What planet is Steven Berkoff on? The veteran actor-playwright has fired off a hotheaded diatribe about today's young actors, claiming that they are "ghastly, uninteresting, boring, tedious" and lack the skills the stage demands. "Most of them are useless."
Look, it's a big, old red-faced rant from a big, old red-faced ham, and it doesn't really deserve much more than outright dismissal. It's a wonder you can hear him waxing lyrical about the titans of yesteryear – "Laurence Olivier or John Gielgud or Ralph Richardson or Alec Guinness or Albert Finney or Peter O'Toole" – through the thick fug of nostalgia in the London Live studio. Sure enough, quicker than you can say ‘What, no women?', Berkoff's bemoaning the loss of regional rep and those 50 weeks of work experience before Equity deemed you fit for union membership. "There's no future," he went on. Well no, not if you're stuck in the past.
The simple fact is, theatre changes. And as it does, so too does the nature of acting. Yesterday's greats are tomorrow's hams. Were Laurence Olivier to step out onstage today and let that legendary voice rip, contemporary audiences would balk at something so OTT. Anyone who caught Trevor Nunn's Wars of the Roses will understand exactly what I mean. All that jowl shaking, foot planting and saliva spraying just looked plain absurd in 2015 – like so many Rude Mechanicals giving it their all. Acting styles date. Techniques go stale.
In one way, however, Berkoff might have a point. Explaining himself more fully, he talks about the vocal strength and physical skills that actors built up in rep, working on a regular basis, their control of gesture, tone and mannerisms. The sense is of something full-bodied, a performance that uses an actor's entirety, deploying everything in their armoury over the course of an evening. As stage acting has shrunk, you might argue that we've lost something.
There's a glimpse of that in Richard Eyre's new television adaptation of The Dresser, Ronald Harwood's classic play about an ailing actor-manager known only as Sir and his personal wardrobe assistant. It airs on BBC2 next Sunday evening and in it, we get to see this legendary actor, majestically played by Anthony Hopkins, in full flow as King Lear.
What you see is something extraordinary: a performance so stylised that it looks exotic, not a million miles from Japanese kabuki theatre. Greasepaint makes his face look ghostly pale, with brown triangles on the cheeks for added gauntness and darkened wrinkles to add contours and age. Eyeliner makes his eyes pop out and his straggly wig is wild and unkempt, the sticking plaster beneath clearly visible. Sir's Lear looks less like a man and more like a puppet of some sort.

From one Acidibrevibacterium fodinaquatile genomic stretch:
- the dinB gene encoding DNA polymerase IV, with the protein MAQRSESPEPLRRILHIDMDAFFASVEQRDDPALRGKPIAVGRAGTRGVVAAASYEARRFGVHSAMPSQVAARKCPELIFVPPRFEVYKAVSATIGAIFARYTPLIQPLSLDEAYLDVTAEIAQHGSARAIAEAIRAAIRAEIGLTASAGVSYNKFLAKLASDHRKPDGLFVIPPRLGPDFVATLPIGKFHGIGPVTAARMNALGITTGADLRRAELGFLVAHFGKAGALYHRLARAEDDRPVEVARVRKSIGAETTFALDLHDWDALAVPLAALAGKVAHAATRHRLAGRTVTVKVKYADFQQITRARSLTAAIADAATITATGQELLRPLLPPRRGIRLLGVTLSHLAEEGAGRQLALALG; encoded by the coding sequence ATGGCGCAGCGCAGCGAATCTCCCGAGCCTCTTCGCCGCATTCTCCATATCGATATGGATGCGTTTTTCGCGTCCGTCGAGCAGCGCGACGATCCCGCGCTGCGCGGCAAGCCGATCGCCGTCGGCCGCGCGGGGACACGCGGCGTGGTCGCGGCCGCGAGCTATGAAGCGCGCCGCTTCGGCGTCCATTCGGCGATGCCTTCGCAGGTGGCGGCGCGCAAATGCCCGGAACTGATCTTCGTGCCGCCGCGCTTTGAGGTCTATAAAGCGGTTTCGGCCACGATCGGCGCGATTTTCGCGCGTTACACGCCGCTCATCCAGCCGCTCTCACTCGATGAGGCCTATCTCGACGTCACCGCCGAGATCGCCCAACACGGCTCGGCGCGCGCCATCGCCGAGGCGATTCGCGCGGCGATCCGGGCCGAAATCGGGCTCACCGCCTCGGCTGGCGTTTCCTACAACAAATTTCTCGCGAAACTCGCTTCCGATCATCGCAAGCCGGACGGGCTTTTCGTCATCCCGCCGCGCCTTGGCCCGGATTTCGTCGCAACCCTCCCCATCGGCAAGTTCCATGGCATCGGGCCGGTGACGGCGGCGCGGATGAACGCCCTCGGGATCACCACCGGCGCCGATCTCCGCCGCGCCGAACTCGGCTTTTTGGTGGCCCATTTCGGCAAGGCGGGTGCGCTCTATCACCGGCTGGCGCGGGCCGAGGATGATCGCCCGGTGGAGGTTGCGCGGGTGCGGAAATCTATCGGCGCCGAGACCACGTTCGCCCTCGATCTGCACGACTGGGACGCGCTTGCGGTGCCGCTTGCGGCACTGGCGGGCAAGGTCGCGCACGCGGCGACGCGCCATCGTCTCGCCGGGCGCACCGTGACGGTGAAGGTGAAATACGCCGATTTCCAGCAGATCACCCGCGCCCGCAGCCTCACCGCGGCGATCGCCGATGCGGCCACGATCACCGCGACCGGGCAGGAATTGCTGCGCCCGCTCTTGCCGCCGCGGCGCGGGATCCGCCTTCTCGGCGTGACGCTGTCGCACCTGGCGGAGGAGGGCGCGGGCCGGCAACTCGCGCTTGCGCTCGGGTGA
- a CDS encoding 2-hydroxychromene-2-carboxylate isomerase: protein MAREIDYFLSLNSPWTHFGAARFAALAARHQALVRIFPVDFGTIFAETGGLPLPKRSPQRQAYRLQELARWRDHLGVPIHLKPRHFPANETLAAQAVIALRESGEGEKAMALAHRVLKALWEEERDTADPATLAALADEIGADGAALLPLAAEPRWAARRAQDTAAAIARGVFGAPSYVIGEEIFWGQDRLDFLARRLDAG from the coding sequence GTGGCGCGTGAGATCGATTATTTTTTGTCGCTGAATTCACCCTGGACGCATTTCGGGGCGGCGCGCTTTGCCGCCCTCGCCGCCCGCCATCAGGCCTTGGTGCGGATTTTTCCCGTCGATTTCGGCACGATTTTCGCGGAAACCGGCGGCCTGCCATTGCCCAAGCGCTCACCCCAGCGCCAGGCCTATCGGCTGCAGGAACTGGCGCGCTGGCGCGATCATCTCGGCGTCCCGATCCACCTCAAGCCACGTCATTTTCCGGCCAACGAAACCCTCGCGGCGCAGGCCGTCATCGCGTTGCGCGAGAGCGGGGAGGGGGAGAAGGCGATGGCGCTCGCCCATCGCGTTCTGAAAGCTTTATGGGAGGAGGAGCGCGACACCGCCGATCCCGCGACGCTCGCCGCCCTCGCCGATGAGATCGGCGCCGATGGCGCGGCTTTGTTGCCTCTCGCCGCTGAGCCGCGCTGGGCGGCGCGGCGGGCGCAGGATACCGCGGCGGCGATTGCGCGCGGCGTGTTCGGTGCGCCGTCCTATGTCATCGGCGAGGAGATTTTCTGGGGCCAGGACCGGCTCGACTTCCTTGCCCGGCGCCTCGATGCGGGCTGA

When he acts, Hopkins seems to sing the verse, using his voice as an instrument, part-wind, part-percussion, and his gestures are sharp and practised. It's not natural, not even close, but you get a sense of the visceral power it must have had in the theatre. You'd feel his voice in your body, become hypnotised by something so much larger than life. You imagine him changing the auditorium's air pressure, as if great acting meant making microclimates. When the young Kenneth Tynan saw Olivier play Oedipus, he described his final scream as if it made the New Theatre's roof shake: "Some stick of wood must still, I feel, be throbbing from it." (It's a moment Berkoff himself picks up on in his one-act play The Actor's Lament.)
There are still actors that can have that sort of visceral impact on an audience. Bertie Carvel is one, think of his shrill, clenched and bloodied performance in Bakkai or the wheedling, nasal sycophant he played in Patrick Hamilton's Rope, also at the Almeida. Kate Fleetwood is another, the intensity of her Lady Macbeth raised the hairs on your skin, or Andrew Scott in Birdland, twirling in that sheeny jacket like some sort of human mirrorball. Of course, only a fool would miss Mark Rylance, summoning giants into the Royal Court as he thumped that resounding drum as Rooster Byron.
However, theatre has changed. Not only are the spaces often smaller – Olivier never played a 70-seat studio theatre – but design has taken on more of a role in affecting an audience. Sound, lighting and directorial decisions, even movement direction, all come together to create mood, tone and atmosphere, thereby freeing the actor from bombast. Today's actors can afford to do less, but that requires a different skillset entirely: precision instead of power, subtlety instead of starriness, perhaps even transparency instead of transformation.
Again, plenty of examples spring to mind: Angus Wright cradling his daughter, Iphigenia, with a smile as she slipped down the pills that send her to sleep and then to death in Oresteia; Denise Gough, gradually accumulating detail over the course of Adler and Gibb, allowing this maniac to materialise before our very eyes; Christian Roe in The Velveteen Rabbit, barely doing anything more than blinking and yet still managing to break our hearts.
Berkoff is wrong: today's actors have not gotten worse, nor do they suffer from a lack of stage time. Theatre has changed and actors with it. No future, my arse.
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